In 1906, nine officers, 56 crew members and 108 passengers set sail on the 1,598-ton Valencia from San Francisco, en route to Seattle. The weather became atrocious, visibility was nearly impossible, and the winds kicked in. After colliding with a reef near Vancouver Island, hysteria led to the flipping of lifeboats (two eventually capsized and one disappeared). All the women and children on board died, and the final death toll was recorded at 136. Twenty-seven years after the accident, one of the Valencia’s lifeboats was found floating near the site of the wreck in surprisingly good condition.

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Red & White UFO Flies Close to Jetliner


UFO Depiction BY SELENA ROSS, STAFF REPORTER
An Air Canada Jazz flight heading out of Halifax this week narrowly missed hitting a flying object at a high altitude, a type of encounter that could be very dangerous.

The pilot reported it as a possible drone, a risk that is becoming more common in Canadian airspace. However, as is also fairly typical with this new technology, it’s still unclear what the object was.

Experimentation with unmanned flying vehicles has surged in the past year or two, but it can be hard to regulate them. Just four months ago, air traffic controllers in Nova Scotia were faced with a last-minute announcement that an American military drone was flying over the province.

The object spotted on Sunday was a “red and white vertical tube with rotor” less than 300 metres above the Jazz turbofan plane, which was on its way to St. John’s, N.L., according to the pilot’s report to Transport Canada.

The plane was climbing at the time but had reached nearly 6,000 metres, an altitude much higher than most drones fly, said Inna Sharf, a mechanical engineer at McGill University in Montreal developing technology for unmanned aerial vehicles, or UAVs.
“There’s no such thing as ‘most UAVs’ because it’s still such a young market,” Sharf said.

However, the pilot’s description made her guess that the object could possibly be part of a science experiment taking atmospheric measurements, rather than a drone.

Drones are built in a wide range of sizes and designs for different purposes, Sharf said.

Two common uses of the technology, military reconnaissance and weather forecasting, both tend to require machines that fly at a high altitude. But in those cases, they also generally look a certain way.
“At this kind of altitude, a UAV is going to look like a small plane,” measuring several metres in both length and wingspan, she said.

“A tube with a rotor? Red and white? Doesn’t sound like the conventional sort of drone-UAV.”

Police are likely the most common users of drones in Canada right now, for surveillance and search-and-rescue purposes, she said.
The drones that Sharf uses don’t fly higher than roughly 15 metres, she said.

Air Canada Jazz is also stumped by the encounter, said spokeswoman Manon Stuart.

“At this point, we don’t know what the object was,” she said. “It’s certainly not something that happens often.”

Pilots have reported a handful of near-misses with possible drones in Canadian airspace, most in the past two years.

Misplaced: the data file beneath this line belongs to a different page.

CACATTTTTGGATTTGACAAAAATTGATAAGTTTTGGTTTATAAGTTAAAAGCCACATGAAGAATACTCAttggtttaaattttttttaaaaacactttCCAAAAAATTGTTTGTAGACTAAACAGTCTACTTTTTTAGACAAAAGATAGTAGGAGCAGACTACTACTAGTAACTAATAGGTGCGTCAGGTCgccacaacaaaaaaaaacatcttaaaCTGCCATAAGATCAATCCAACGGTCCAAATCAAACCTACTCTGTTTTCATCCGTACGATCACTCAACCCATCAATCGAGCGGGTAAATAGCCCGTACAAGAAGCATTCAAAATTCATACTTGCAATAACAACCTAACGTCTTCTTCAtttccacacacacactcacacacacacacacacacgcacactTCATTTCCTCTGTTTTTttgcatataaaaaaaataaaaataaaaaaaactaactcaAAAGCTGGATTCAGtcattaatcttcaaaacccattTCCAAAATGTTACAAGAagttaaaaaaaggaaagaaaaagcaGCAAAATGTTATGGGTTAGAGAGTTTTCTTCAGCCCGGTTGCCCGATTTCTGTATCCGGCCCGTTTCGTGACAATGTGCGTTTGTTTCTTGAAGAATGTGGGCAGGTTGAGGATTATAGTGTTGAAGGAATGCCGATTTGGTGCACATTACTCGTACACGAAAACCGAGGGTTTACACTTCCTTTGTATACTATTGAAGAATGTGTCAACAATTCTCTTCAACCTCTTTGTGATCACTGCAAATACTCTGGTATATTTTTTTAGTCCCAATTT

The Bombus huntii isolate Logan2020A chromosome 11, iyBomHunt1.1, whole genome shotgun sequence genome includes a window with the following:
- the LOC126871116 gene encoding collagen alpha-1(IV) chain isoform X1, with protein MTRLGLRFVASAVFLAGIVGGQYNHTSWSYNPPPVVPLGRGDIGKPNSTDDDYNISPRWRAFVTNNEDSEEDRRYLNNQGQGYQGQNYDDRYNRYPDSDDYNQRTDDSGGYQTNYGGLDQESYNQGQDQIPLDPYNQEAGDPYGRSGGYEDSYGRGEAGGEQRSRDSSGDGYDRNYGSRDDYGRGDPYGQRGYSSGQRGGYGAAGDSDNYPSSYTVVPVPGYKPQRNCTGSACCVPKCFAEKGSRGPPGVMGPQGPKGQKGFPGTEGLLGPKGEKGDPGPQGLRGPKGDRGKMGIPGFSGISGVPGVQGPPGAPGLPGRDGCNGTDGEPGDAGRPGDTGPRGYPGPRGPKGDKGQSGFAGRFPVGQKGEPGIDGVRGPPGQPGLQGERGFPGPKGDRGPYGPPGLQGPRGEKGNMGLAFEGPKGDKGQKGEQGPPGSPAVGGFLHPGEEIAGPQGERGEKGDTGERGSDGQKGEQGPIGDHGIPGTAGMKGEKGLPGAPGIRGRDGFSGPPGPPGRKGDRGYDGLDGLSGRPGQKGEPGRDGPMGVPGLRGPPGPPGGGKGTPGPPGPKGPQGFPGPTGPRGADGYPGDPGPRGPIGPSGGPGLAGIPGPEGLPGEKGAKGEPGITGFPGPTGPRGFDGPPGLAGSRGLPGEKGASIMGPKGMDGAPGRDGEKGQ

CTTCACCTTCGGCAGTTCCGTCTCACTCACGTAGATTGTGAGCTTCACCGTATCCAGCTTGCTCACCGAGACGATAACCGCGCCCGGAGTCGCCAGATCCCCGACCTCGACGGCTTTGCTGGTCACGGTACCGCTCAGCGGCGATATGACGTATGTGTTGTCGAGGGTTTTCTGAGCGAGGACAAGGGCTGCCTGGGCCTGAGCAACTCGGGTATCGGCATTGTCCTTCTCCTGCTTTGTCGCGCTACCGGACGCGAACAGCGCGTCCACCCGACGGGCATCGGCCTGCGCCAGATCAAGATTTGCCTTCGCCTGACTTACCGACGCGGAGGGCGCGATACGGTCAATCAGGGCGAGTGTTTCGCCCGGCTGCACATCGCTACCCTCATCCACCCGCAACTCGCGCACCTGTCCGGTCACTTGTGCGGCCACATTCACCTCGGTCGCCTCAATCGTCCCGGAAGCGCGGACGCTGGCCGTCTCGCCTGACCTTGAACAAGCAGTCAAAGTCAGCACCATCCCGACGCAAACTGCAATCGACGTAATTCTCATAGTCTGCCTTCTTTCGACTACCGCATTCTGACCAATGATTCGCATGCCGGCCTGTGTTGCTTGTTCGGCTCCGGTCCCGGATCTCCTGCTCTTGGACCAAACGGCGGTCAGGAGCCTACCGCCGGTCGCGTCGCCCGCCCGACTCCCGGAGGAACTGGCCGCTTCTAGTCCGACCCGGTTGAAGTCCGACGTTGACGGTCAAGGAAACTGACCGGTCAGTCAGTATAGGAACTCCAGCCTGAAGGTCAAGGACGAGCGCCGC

In cases where the initial investigation suggests criminal intent, the matter can be referred to police, said Chris Krepski, a spokesman for the Transportation Safety Board. If it was an accident and “there’s an opportunity to advance safety,” the board itself would follow up, Krepski said.

A case from June 2 near the Victoria airport was somewhat similar to the mystery of the Halifax-St. John’s flight.

A turboprop aircraft was flying at 3,800 metres when it passed a “black, wingless,” three-metre object that, to the pilot, looked like a UAV.

In both cases, not enough information has been gleaned to refer the incidents to police or to take action within the safety board, said Krepski.

“We didn’t even open a file for them.”

Incidents can also be handled by Transport Canada if it looks like someone was flying a drone in breach of the agency’s regulations, which are among the strictest in the world.

Those relatively comprehensive rules raise even more questions about what a drone would have been doing flying at 6,000 metres near Halifax, said Sharf.

Anyone who wants to fly a drone must first get a federal flight operation certificate, she said.

“To get that certificate, you really have to be within the line-of-sight operation, which means you never lose sight of your vehicle.”

Anyone remotely piloting a drone near a plane’s cruising altitude was either doing so against regulation, or had a different kind of permission, she said.

Transport Canada had not responded to a request for information by Wednesday evening.

One incident in early April was flagged for followup. The New York air operations centre called Atlantic Canadian air controllers to report that a Global Hawk UAV had just entered Canadian airspace. The report was classified as a Nova Scotia occurrence.
According to the report, controllers in Moncton had prior knowledge of the Global Hawk’s visit, by they didn’t know its route through Canadian airspace.

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Portal 2012 2014-08-10 06:31:00

Potentially fatal PB security breach, red alert at 504, mission abort terminator 140906.1021Z